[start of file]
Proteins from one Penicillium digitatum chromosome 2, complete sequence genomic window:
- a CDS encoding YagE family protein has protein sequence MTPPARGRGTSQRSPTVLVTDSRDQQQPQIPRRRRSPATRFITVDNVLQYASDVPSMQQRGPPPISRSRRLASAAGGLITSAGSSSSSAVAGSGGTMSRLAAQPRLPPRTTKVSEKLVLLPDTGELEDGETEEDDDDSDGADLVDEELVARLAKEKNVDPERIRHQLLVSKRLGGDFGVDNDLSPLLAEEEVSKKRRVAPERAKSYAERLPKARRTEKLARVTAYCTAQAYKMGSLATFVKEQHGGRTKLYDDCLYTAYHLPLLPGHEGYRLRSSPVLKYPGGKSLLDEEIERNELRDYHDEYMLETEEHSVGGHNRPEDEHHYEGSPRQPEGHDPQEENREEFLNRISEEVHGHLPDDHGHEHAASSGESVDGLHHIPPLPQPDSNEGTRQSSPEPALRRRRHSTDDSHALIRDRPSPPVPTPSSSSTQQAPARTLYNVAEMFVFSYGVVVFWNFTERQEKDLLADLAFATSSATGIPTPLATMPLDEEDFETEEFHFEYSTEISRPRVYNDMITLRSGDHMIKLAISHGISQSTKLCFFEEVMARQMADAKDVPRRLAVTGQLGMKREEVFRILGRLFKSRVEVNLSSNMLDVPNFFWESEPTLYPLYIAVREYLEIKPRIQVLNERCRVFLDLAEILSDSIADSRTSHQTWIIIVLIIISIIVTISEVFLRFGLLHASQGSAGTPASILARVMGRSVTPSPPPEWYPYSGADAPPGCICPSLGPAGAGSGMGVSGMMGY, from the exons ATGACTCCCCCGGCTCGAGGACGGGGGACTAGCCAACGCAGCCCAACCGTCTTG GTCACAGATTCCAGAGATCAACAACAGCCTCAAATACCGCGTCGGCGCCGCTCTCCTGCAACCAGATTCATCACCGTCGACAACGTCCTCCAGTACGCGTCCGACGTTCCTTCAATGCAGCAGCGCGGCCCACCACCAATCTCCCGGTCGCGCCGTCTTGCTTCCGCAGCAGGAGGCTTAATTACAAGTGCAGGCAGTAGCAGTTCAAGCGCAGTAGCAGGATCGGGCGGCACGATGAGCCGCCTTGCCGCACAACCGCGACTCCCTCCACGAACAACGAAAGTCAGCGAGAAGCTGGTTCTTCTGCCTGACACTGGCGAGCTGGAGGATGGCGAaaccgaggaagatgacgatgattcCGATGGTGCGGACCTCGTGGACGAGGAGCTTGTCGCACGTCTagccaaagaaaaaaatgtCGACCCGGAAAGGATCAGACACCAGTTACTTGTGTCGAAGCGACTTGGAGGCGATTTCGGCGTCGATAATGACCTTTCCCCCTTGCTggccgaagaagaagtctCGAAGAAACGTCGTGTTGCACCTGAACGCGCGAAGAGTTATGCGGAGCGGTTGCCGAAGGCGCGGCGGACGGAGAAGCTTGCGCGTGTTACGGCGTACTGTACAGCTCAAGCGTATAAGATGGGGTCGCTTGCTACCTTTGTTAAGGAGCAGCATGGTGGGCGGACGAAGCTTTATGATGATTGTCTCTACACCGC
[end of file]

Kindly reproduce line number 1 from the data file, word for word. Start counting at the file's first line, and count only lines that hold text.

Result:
Proteins from one Penicillium digitatum chromosome 2, complete sequence genomic window: